Sweden’s government is teetering on the brink of collapse after a majority of MPs in parliament on Thursday said they would back a no-confidence vote in Prime Minister Stefan Lofven.

The vote, to be held on Monday, could lead to snap elections or a caretaker government if it goes against Lofven and his minority centre-left coalition.

All three rightwing opposition parties said they would back the vote, sparked by anger from the ex-communist Left party at plans to scrap rent controls for new flats. The four parties together have a majority in parliament.

The high drama — which comes as Sweden struggles with the Covid-19 pandemic as the Delta variant first discovered in India spreads — underscores how fragmented politics in the Scandinavian country has become.

On Thursday Lofven blamed the Left for the vote and said it was irresponsible “to throw Sweden into a political crisis in the current situation”.

The rise of the populist, anti-immigration Sweden Democrats has shaken up the traditional left-right politics that dominated Sweden for decades. Initially pariahs of the political system, Sweden Democrats now appear to be creating an anti-immigration bloc with three centre-right parties against the centre-left group headed by Lofven’s Social Democrats and its junior partner, the Greens.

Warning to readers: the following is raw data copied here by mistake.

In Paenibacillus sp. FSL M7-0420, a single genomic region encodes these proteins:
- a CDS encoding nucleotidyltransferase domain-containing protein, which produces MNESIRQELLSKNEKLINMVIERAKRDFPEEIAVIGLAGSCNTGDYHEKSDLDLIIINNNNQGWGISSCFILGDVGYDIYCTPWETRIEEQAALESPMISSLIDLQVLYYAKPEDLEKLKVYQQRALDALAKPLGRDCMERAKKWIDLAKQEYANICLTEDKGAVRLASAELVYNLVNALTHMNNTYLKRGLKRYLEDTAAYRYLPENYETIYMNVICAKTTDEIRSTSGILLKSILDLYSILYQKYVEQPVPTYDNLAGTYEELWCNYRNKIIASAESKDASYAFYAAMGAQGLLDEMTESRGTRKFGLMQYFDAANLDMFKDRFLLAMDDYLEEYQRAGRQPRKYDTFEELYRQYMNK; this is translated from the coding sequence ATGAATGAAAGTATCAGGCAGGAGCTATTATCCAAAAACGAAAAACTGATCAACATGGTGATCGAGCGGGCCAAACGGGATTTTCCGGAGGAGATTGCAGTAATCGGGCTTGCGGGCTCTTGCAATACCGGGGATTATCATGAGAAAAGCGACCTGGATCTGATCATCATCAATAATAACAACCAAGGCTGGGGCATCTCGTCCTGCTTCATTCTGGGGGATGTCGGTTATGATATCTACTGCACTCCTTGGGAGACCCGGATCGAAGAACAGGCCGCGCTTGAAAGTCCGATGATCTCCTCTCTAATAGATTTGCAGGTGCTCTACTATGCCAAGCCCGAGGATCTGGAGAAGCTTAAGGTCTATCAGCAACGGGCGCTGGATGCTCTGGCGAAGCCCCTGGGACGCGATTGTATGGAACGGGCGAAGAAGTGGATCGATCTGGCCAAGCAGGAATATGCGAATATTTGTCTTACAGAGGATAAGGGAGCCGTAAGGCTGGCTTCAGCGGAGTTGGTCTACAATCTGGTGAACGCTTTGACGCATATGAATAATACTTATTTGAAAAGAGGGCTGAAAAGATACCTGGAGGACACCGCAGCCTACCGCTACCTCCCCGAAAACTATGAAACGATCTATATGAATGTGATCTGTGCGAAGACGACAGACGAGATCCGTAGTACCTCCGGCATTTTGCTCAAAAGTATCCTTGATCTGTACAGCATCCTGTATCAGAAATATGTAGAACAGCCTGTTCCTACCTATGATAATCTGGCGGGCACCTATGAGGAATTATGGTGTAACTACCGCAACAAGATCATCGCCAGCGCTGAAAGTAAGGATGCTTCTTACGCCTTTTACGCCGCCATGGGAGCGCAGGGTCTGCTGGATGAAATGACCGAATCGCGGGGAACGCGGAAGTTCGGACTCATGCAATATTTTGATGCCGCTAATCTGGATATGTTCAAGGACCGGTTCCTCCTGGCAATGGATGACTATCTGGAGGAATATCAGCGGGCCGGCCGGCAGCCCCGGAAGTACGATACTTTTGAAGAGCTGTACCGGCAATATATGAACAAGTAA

But opinion polls suggest that both sides could struggle to form a coherent coalition with a majority in parliament, suggesting there could be difficult negotiations ahead.

Lofven, a former trade unionist, is widely seen as one of Sweden’s most ineffective recent prime ministers, although he has held on to power several times against the odds.

Even if Lofven loses the no-confidence vote, there is a chance he could continue as prime minister as head of a caretaker administration. He could also call snap elections or simply resign and leave the task of forming a new government to the speaker parliament.

Monday’s vote was triggered by the Sweden Democrats, who exploited the Left’s disquiet over the ending of rental controls. “If we have a chance to replace this damaging government, we will take it,” said Henrik Vinge, parliamentary leader of the Sweden Democrats.

Sweden’s government has come in for criticism from the country’s Covid commission and a separate parliamentary committee for its handling of the pandemic in which Stockholm refused to impose a formal lockdown. Sweden has suffered far higher deaths and hospitalisations than neighbouring Norway, Finland or Denmark but has done better than many EU countries that had lockdowns.

Ulf Kristersson, leader of the Moderates and likely prime minister should the opposition come to power, laid out the battleground for any snap election. He wrote on Facebook on Thursday: “This government has failed with the really big issues of our times: crime, unemployment, and integration.”

Gangland shootings and bombings have increased sharply in recent years, leading to growing criticism from the Sweden Democrats and the rest of the right about how the country has taken in more immigrants than most EU countries and struggled to integrate them.

Lofven, who has been in charge since 2014, is already the only Swedish prime minister to lose a confidence vote, a move in 2018 that started prolonged government negotiations that ended with him continuing in the role.